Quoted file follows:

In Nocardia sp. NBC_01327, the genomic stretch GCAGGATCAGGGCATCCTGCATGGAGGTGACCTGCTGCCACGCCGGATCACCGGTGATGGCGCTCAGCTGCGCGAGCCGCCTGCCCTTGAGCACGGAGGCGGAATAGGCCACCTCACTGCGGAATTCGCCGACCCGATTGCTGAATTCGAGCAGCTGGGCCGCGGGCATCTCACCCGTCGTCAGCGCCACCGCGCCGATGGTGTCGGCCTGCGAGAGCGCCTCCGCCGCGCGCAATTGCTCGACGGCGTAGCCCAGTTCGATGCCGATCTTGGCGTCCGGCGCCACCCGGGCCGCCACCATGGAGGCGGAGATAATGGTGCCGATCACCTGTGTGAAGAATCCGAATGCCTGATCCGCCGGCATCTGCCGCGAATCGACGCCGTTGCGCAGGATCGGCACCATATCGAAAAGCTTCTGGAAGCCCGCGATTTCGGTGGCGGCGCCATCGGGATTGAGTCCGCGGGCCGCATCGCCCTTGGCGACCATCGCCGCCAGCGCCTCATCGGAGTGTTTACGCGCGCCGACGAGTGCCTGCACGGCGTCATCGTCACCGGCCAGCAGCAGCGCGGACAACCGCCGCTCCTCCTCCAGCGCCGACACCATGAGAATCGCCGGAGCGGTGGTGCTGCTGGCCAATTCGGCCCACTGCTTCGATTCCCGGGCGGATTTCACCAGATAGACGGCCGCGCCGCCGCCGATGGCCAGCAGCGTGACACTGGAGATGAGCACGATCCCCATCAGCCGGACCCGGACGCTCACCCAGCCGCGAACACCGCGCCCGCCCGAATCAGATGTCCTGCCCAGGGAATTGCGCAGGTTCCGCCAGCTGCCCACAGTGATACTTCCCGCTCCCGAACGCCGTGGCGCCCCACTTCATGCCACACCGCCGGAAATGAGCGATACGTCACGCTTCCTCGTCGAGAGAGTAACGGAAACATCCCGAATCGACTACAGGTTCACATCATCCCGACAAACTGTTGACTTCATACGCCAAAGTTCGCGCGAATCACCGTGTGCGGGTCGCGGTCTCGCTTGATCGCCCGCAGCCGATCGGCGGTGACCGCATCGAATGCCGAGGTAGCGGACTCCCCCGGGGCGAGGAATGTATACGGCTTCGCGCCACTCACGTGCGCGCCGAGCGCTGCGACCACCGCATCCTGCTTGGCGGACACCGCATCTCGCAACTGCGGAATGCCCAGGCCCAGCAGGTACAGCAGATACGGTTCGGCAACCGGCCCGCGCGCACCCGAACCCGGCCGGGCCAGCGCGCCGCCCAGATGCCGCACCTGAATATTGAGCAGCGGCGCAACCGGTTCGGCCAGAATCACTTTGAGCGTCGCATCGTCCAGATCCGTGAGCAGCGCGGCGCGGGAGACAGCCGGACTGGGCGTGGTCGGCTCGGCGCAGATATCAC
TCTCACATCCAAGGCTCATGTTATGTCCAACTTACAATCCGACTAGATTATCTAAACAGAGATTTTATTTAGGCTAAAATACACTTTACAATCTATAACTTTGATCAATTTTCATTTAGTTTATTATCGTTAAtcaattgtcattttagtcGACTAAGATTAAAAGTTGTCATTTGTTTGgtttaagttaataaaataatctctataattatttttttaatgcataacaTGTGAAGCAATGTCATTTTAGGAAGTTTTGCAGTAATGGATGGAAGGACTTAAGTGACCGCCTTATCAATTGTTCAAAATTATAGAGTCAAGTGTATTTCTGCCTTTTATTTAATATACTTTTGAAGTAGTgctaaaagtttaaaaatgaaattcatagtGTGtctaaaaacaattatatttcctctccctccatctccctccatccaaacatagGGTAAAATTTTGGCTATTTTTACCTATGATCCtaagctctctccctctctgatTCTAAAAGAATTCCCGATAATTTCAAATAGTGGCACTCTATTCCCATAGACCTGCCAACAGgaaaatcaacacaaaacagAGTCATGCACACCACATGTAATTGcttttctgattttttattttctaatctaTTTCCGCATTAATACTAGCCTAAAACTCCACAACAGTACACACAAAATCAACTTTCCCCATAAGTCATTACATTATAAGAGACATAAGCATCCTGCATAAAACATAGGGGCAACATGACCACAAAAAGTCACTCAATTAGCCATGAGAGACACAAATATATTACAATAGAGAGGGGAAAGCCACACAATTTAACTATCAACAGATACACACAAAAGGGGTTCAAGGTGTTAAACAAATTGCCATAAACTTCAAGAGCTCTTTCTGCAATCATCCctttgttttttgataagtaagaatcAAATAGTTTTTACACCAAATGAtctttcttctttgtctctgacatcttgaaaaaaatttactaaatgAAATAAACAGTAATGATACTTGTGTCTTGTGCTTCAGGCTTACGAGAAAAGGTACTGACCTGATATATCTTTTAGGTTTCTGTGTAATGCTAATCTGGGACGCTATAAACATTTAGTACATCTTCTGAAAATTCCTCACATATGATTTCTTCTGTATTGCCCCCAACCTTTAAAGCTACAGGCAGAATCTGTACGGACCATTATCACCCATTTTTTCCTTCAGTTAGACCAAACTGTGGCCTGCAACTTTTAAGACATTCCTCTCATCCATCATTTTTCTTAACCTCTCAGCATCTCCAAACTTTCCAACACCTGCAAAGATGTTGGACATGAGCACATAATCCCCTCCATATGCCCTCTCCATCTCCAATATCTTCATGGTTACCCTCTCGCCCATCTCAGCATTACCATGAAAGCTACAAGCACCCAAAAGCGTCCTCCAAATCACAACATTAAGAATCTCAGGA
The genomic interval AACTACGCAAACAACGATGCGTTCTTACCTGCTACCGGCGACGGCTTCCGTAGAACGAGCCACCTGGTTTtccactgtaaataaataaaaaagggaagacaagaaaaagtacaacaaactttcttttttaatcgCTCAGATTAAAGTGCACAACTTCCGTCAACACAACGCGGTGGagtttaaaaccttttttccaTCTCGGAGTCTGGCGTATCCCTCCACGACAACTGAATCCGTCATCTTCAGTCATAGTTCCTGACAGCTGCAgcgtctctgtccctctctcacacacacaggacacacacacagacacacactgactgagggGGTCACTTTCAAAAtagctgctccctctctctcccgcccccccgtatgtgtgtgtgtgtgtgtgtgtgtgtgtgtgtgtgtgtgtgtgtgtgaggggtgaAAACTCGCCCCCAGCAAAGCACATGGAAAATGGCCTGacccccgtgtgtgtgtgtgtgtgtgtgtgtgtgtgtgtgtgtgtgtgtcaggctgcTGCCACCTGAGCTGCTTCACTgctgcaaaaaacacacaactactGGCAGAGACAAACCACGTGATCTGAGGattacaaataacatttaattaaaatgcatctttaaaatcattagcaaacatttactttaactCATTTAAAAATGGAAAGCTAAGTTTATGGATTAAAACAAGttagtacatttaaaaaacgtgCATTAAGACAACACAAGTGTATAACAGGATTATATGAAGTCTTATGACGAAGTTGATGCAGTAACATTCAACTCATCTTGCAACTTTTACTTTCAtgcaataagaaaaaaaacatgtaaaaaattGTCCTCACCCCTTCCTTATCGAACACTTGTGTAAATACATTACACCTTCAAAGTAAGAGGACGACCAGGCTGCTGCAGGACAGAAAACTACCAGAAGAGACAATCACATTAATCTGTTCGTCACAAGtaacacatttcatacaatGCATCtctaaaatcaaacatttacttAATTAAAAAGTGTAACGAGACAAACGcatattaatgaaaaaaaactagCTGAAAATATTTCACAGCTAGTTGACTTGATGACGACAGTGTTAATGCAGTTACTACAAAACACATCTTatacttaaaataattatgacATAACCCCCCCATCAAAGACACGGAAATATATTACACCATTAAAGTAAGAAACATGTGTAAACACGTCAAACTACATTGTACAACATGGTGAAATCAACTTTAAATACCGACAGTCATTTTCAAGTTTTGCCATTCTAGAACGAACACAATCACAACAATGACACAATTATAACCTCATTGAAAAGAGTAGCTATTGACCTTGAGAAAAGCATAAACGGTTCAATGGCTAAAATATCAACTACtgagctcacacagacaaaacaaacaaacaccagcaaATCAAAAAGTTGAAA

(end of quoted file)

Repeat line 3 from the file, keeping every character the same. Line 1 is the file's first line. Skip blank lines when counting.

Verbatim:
The genomic interval AACTACGCAAACAACGATGCGTTCTTACCTGCTACCGGCGACGGCTTCCGTAGAACGAGCCACCTGGTTTtccactgtaaataaataaaaaagggaagacaagaaaaagtacaacaaactttcttttttaatcgCTCAGATTAAAGTGCACAACTTCCGTCAACACAACGCGGTGGagtttaaaaccttttttccaTCTCGGAGTCTGGCGTATCCCTCCACGACAACTGAATCCGTCATCTTCAGTCATAGTTCCTGACAGCTGCAgcgtctctgtccctctctcacacacacaggacacacacacagacacacactgactgagggGGTCACTTTCAAAAtagctgctccctctctctcccgcccccccgtatgtgtgtgtgtgtgtgtgtgtgtgtgtgtgtgtgtgtgtgtgtgtgaggggtgaAAACTCGCCCCCAGCAAAGCACATGGAAAATGGCCTGacccccgtgtgtgtgtgtgtgtgtgtgtgtgtgtgtgtgtgtgtgtgtcaggctgcTGCCACCTGAGCTGCTTCACTgctgcaaaaaacacacaactactGGCAGAGACAAACCACGTGATCTGAGGattacaaataacatttaattaaaatgcatctttaaaatcattagcaaacatttactttaactCATTTAAAAATGGAAAGCTAAGTTTATGGATTAAAACAAGttagtacatttaaaaaacgtgCATTAAGACAACACAAGTGTATAACAGGATTATATGAAGTCTTATGACGAAGTTGATGCAGTAACATTCAACTCATCTTGCAACTTTTACTTTCAtgcaataagaaaaaaaacatgtaaaaaattGTCCTCACCCCTTCCTTATCGAACACTTGTGTAAATACATTACACCTTCAAAGTAAGAGGACGACCAGGCTGCTGCAGGACAGAAAACTACCAGAAGAGACAATCACATTAATCTGTTCGTCACAAGtaacacatttcatacaatGCATCtctaaaatcaaacatttacttAATTAAAAAGTGTAACGAGACAAACGcatattaatgaaaaaaaactagCTGAAAATATTTCACAGCTAGTTGACTTGATGACGACAGTGTTAATGCAGTTACTACAAAACACATCTTatacttaaaataattatgacATAACCCCCCCATCAAAGACACGGAAATATATTACACCATTAAAGTAAGAAACATGTGTAAACACGTCAAACTACATTGTACAACATGGTGAAATCAACTTTAAATACCGACAGTCATTTTCAAGTTTTGCCATTCTAGAACGAACACAATCACAACAATGACACAATTATAACCTCATTGAAAAGAGTAGCTATTGACCTTGAGAAAAGCATAAACGGTTCAATGGCTAAAATATCAACTACtgagctcacacagacaaaacaaacaaacaccagcaaATCAAAAAGTTGAAA